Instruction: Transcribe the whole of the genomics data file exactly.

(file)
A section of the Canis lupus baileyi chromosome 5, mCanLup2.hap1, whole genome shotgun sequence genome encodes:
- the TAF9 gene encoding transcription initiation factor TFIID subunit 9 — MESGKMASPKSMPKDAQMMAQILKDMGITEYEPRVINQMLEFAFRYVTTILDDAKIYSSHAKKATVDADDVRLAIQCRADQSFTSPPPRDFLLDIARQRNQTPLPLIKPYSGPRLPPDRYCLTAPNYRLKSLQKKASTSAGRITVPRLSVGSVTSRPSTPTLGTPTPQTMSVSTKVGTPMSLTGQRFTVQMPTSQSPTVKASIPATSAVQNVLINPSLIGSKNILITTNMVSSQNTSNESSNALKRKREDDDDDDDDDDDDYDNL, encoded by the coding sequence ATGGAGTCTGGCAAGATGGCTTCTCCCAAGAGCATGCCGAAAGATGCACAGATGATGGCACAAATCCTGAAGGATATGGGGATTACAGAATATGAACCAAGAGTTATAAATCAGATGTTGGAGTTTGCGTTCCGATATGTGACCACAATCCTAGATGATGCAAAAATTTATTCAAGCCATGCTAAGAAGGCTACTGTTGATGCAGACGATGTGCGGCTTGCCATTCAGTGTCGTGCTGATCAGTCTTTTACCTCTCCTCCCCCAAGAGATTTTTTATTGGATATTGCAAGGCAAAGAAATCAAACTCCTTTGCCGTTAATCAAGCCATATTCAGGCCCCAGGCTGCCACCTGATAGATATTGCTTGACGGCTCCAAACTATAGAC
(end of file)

A section of the Canis lupus baileyi chromosome 5, mCanLup2.hap1, whole genome shotgun sequence genome encodes:
- the TAF9 gene encoding transcription initiation factor TFIID subunit 9 — MESGKMASPKSMPKDAQMMAQILKDMGITEYEPRVINQMLEFAFRYVTTILDDAKIYSSHAKKATVDADDVRLAIQCRADQSFTSPPPRDFLLDIARQRNQTPLPLIKPYSGPRLPPDRYCLTAPNYRLKSLQKKASTSAGRITVPRLSVGSVTSRPSTPTLGTPTPQTMSVSTKVGTPMSLTGQRFTVQMPTSQSPTVKASIPATSAVQNVLINPSLIGSKNILITTNMVSSQNTSNESSNALKRKREDDDDDDDDDDDDYDNL, encoded by the coding sequence ATGGAGTCTGGCAAGATGGCTTCTCCCAAGAGCATGCCGAAAGATGCACAGATGATGGCACAAATCCTGAAGGATATGGGGATTACAGAATATGAACCAAGAGTTATAAATCAGATGTTGGAGTTTGCGTTCCGATATGTGACCACAATCCTAGATGATGCAAAAATTTATTCAAGCCATGCTAAGAAGGCTACTGTTGATGCAGACGATGTGCGGCTTGCCATTCAGTGTCGTGCTGATCAGTCTTTTACCTCTCCTCCCCCAAGAGATTTTTTATTGGATATTGCAAGGCAAAGAAATCAAACTCCTTTGCCGTTAATCAAGCCATATTCAGGCCCCAGGCTGCCACCTGATAGATATTGCTTGACGGCTCCAAACTATAGAC